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Vietnam’s first satellite ready to brave challenges   2008-01-31 - Tuoi Tre

Two months prior to launching VINASAT-1 satellite, operators say they are prepared to wait as long as 12 years before the endeavor registers profit.

Two months prior to launching VINASAT-1 satellite, operators say they are prepared to wait as long as 12 years before the endeavor registers profit.

In the first year after its launch, only a small portion of total satellite capacity will be in demand, said Vice President Lam Quoc Cuong of the satellite’s business operator, Vietnam Postsand Telecommunications Group’s (VNPT) International Telecommunications Company.

Cuong estimates that about 90 percent of total satellite capacity might be leased and put into use four years post-launch.

Twelve years from now, the satellite project might see profit.

Critics say, considering the satellite will operate for only 15 years, three years of profit would not be enough to cover costs.

But Cuong disagrees.

“What we can calculate is purely monetary profit,” he said.

“This is our first satellite though, and there is another type of profit that can’t be calculated.”

The satellite, Cuong emphasized, would be as much an assertion of national power - serving political, security, and defense purposes - as a technological advance to improve the country’s telecommunications infrastructure.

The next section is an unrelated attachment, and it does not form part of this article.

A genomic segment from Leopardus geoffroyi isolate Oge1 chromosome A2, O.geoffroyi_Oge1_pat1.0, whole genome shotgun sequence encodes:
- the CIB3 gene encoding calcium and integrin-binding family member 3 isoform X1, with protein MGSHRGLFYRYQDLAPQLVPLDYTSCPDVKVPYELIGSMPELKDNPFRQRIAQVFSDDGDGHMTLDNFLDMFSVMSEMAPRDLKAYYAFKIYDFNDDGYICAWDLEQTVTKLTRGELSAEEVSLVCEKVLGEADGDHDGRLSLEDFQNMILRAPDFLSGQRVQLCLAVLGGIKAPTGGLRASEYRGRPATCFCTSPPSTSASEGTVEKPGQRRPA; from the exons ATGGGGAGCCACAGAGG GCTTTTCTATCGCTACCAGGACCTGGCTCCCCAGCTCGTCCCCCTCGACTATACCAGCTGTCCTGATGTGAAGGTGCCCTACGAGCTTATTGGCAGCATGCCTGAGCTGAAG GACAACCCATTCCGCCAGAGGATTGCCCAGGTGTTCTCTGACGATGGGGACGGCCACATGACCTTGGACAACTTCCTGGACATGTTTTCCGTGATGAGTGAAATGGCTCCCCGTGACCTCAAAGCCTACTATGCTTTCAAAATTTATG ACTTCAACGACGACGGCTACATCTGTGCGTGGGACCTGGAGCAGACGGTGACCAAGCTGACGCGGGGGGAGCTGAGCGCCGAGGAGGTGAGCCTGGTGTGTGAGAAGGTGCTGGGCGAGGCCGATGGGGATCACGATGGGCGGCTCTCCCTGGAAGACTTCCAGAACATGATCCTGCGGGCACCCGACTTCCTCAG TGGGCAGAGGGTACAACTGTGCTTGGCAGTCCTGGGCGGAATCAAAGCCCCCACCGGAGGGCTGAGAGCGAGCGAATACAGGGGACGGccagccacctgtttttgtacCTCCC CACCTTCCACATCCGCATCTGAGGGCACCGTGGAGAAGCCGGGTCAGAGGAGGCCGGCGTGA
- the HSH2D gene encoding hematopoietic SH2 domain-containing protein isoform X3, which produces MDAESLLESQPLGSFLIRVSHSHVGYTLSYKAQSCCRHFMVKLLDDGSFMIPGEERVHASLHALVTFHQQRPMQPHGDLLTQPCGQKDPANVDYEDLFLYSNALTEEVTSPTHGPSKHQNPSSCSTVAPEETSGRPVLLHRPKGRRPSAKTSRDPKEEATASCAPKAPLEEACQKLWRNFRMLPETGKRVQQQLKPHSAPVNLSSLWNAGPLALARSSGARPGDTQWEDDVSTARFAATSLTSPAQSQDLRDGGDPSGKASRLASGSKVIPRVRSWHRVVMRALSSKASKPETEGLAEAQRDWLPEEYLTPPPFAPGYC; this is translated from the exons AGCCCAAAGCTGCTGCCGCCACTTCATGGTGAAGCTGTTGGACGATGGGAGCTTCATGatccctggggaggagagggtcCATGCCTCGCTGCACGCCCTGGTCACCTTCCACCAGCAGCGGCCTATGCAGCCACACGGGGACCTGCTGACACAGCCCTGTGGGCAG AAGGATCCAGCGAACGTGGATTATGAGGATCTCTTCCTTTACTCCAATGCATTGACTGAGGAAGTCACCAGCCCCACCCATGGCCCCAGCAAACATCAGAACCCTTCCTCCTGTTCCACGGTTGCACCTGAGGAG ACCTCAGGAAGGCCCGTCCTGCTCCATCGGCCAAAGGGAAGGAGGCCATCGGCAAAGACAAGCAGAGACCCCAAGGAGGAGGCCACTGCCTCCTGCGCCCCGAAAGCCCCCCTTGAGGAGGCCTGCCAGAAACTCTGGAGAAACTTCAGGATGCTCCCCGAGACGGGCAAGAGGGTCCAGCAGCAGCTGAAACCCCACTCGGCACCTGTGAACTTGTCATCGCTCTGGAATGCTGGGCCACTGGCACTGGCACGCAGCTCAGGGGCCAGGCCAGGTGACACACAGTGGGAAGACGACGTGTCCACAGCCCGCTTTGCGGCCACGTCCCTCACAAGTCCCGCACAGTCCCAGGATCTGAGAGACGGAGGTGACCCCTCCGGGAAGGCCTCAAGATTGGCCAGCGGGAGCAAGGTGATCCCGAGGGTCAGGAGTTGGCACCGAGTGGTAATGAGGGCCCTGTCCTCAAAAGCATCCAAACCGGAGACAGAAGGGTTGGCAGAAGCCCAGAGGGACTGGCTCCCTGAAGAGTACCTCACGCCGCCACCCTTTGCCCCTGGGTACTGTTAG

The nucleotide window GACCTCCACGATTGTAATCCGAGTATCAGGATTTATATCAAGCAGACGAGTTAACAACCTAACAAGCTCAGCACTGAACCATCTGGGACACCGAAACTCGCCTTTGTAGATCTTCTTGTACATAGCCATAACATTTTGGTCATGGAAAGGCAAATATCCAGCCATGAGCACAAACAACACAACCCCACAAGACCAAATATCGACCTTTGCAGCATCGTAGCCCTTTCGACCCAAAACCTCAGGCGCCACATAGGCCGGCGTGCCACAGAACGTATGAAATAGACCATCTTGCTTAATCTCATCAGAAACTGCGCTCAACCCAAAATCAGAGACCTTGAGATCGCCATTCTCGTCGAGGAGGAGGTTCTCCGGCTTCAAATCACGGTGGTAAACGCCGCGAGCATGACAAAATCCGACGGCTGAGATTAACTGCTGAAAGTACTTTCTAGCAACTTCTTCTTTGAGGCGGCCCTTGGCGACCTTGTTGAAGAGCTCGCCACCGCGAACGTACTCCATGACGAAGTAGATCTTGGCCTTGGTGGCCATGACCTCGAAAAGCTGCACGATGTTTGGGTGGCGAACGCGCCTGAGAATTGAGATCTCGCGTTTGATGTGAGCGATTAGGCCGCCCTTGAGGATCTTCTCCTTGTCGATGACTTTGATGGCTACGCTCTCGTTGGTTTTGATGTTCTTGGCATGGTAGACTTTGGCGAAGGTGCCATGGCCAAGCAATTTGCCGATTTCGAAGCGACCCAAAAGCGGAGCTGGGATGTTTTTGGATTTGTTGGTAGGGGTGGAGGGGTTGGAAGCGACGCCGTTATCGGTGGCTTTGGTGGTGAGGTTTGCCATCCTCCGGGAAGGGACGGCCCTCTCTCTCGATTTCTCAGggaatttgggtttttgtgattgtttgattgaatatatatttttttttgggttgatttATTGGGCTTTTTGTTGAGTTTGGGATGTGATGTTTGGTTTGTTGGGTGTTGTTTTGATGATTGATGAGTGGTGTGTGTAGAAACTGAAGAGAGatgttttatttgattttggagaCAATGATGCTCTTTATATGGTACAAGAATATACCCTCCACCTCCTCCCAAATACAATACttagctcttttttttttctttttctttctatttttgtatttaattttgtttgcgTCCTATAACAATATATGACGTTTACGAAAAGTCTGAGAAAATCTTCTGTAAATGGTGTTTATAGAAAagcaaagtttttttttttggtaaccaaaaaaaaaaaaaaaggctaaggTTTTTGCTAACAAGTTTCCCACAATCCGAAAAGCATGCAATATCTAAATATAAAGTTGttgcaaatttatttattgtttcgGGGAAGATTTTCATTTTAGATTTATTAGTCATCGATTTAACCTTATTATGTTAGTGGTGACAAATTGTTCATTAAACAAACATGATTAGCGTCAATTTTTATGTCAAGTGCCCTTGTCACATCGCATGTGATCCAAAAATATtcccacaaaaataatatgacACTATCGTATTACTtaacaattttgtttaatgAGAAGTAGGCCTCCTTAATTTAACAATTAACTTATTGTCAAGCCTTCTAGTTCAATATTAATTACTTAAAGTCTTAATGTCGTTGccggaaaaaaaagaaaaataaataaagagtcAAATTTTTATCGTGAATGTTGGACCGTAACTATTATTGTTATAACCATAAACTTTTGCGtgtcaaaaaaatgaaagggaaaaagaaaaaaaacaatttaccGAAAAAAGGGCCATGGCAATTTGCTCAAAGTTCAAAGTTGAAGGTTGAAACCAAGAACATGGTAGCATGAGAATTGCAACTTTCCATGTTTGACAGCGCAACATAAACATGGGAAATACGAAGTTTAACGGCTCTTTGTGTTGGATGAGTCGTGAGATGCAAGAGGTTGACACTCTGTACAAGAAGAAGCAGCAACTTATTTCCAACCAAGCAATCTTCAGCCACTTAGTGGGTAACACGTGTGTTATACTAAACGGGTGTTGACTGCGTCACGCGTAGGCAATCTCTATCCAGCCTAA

Manufactured by US aerospace company Lockheed Martin, the 2.7 ton satellite carries 20 C- and Ku-band transponders for radio, television, and telephone transmission services covering Vietnam, Laos, Cambodia, Thailand, part of Myanmar, Japan, eastern China, Korea, India, and Australia.

Set to be launched into orbit by the French rocket Ariane 5 from a launching station in French Guyana, the structure cost a total investment of VND3 trillion (US$188 million).

A small number of local and international businesses have shown interest in renting the satellite’s services, Cuong said.

In response to the general concern that service prices would be set high to offset expensive production costs, Cuong says this would not happen.

He stresses that prices would be competitive, but high enough to cover costs and ensure profit in the last three years of the project.

For instance, Ku frequency services, which cover smaller areas and have high demand, will be charged higher prices.

“Taken as a whole, our price policy is flexible, depending on different types of services and customers,” Cuong said.

Deputy Minister of Information and Telecommunications Tran Duc Lai also confirmed that project stakeholders are willing to risk losses to give customers the most viable prices.

Lai suggests that monetary loss is one of many challenges awaiting the nation’s first satellite under-taking which its operators are ready to face.

“Other countries have also encountered great difficulties when they launched their first satellites,” he said.

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